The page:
By Isham Christie

Since the brutal eviction of Occupy Wall Street’s encampment at Liberty Plaza, questions about the future of the movement loom large. The Occupy Movement’s rapid development was two months of near constant actions, arrests, and activity. What we built in those two months from Sept. 17th to Nov. 17th is now transitioning into long-term movement. One important way that plays out is creating coordination between all the different occupations. Because the Occupy Movement spans the globe (including Japan, Pakistan, South Korea, Brazil, Canada, etc) a strong sense of international solidarity is beginning to emerge. And it is these political and personal bonds that are laying the basis for a transformation of global solidarity and anti-war work.

By Carlos Pérez Barranco
 

I imagine that the majority of us who participated in last Sunday’s demonstration on May 15th, believed that we were going to repeat the familiar experience of taking to the streets for a just cause, only to then go back home with the feeling of having participated in something necessary but in some way sterile.
 

By Dan Contreras

The root of the problem

In order to understand the educational movement we’ve seen grow over these past few years – becoming most radical in the last six months – we must go back to the genesis of the problem: the strict cost/quality relation brought about by the privatization of Chilean education in the aftermath of the 1973 coup d’état. In short, this means that in today’s Chile, the more you pay, the higher the standard of education you will receive.  The violent and anti-democratic takeover that put this system in place, traded in an economic model that allowed for strong state intervention in educational accountability and investment, for one which minimized government decision-making and encouraged privatization of state universities and growth of private educational institutions.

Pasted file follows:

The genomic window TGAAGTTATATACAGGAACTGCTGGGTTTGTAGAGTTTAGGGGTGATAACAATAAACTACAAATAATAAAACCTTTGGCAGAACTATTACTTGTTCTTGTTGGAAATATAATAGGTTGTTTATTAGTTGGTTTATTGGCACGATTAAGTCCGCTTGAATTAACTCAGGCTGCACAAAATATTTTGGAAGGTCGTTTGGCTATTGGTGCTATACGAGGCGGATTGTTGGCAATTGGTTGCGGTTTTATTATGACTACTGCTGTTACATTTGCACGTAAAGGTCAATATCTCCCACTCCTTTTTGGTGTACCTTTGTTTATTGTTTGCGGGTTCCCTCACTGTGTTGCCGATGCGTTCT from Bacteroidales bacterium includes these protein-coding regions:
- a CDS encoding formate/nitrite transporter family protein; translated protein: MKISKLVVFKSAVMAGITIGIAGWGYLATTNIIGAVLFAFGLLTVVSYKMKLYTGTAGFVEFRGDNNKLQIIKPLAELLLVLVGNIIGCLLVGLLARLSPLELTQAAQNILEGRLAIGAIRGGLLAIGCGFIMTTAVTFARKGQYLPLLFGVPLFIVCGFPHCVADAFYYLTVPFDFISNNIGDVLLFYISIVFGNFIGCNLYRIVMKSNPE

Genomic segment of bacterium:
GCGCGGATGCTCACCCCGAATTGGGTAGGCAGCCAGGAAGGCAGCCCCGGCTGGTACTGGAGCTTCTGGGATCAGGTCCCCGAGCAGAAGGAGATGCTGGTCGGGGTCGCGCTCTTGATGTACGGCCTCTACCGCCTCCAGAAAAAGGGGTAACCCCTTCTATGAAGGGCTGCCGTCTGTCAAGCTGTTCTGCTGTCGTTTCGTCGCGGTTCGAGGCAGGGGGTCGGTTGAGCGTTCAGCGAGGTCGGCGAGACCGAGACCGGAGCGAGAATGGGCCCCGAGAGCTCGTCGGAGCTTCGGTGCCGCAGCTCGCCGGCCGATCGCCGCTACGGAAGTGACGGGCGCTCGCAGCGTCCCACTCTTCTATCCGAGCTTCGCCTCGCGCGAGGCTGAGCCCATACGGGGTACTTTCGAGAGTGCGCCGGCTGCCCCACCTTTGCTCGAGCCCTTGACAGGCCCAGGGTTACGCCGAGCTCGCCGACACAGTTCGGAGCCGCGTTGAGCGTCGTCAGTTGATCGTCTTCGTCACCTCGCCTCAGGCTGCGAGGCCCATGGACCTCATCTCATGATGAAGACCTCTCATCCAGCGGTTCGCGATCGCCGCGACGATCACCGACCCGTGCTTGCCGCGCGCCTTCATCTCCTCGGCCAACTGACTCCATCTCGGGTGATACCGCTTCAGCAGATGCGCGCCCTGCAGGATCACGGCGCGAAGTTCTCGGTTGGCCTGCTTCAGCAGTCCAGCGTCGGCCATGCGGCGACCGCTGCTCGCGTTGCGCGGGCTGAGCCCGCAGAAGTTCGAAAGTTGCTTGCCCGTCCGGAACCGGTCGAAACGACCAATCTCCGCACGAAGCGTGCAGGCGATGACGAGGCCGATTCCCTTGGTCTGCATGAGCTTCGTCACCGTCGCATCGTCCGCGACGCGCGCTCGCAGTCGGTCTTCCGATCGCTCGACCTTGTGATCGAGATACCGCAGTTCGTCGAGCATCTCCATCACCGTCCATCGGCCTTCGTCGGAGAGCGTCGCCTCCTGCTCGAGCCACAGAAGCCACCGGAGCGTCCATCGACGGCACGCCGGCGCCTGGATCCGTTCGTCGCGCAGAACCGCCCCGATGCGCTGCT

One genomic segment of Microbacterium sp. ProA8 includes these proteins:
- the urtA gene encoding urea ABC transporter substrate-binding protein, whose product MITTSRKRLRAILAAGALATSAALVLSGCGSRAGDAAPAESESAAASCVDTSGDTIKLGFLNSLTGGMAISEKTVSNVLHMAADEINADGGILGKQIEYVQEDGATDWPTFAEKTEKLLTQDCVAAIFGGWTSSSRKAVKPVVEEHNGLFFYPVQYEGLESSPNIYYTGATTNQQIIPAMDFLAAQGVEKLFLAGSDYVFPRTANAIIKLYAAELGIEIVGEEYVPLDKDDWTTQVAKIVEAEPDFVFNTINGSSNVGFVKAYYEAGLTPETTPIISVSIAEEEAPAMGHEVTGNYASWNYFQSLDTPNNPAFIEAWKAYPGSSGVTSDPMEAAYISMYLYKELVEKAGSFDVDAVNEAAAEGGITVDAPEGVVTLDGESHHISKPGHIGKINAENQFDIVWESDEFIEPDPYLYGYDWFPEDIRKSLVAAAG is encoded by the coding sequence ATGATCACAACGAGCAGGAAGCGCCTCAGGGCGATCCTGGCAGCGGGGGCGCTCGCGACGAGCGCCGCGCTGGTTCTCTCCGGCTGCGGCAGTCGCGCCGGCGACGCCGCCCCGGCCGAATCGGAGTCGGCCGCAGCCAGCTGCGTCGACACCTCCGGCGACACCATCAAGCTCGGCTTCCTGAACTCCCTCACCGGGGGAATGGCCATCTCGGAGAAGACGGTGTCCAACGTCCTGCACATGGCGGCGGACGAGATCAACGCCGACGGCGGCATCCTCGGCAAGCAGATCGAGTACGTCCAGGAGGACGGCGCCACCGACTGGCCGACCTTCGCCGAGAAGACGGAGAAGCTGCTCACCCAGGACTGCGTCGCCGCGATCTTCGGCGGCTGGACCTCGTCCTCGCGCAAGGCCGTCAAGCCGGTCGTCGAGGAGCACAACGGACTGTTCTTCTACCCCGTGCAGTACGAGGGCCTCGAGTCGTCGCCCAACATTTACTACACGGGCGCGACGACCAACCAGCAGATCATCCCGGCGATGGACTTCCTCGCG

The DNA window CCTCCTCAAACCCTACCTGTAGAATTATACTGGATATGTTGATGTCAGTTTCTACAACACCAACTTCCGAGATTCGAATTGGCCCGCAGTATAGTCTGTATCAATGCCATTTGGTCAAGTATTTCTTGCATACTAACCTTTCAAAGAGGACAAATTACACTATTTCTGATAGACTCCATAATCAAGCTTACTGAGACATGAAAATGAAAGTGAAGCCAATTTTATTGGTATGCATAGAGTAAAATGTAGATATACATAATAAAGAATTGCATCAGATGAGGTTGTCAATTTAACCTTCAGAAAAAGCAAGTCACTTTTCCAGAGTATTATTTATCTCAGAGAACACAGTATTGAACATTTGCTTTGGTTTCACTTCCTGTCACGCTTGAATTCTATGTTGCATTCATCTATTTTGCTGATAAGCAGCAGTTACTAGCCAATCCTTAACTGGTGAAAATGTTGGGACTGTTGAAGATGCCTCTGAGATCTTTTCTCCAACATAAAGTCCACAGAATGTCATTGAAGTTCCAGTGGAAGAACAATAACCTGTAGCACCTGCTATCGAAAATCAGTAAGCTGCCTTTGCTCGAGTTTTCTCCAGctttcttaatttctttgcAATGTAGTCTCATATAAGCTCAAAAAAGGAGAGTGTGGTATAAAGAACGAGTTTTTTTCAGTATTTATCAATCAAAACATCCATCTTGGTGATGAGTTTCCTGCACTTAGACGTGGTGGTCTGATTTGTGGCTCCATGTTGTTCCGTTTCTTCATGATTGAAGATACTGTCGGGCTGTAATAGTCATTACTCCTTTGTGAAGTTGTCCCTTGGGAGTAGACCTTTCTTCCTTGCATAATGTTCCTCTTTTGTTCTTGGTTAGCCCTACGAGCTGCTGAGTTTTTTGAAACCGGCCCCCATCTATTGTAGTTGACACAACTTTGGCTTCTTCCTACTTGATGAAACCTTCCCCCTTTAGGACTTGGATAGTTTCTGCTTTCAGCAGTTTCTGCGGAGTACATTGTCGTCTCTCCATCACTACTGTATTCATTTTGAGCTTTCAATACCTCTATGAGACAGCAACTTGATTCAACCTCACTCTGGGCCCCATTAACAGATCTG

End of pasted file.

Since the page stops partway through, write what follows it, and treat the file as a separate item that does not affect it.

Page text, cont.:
By Javier Gárate

“Effective nonviolence in the 21st century”, a timely title after all we have seen happening in the world during 2011. At the same time the title is quite broad and could be approached from many angles. I will focus more from my own experience of working at War Resisters' International.
WRI is an international network with more than 80 members in more than 40 countries. WRI is a network based on mutual support and international solidarity, we have a very small office, so we relied on the work and commitment of volunteers and of our members. Everyone who wants to join WRI has to agree to a declaration of principles:

Javier Gárate lecture at the Irish School of Ecumenics on effective nonviolence in the 21st century, given in Belfast on October 13, 2011.

Link to the talk: http://www.ecumenics.ie/news/javier-garate-talk/

Majken Sørensen

2 August

One week ago I participated in a civil disobedience action together with three friends from the anti-militarist network Ofog. As part of a campaign to mark the places where war starts, we went into the NEAT military test area near the town Luleå in the north of Sweden. Well inside NEAT, we marked a radar station at Palja with a pink banner saying “War Starts Here”. Immediately afterwards we were arrested by a security guard, on suspicion of entering what is called a “protected area”.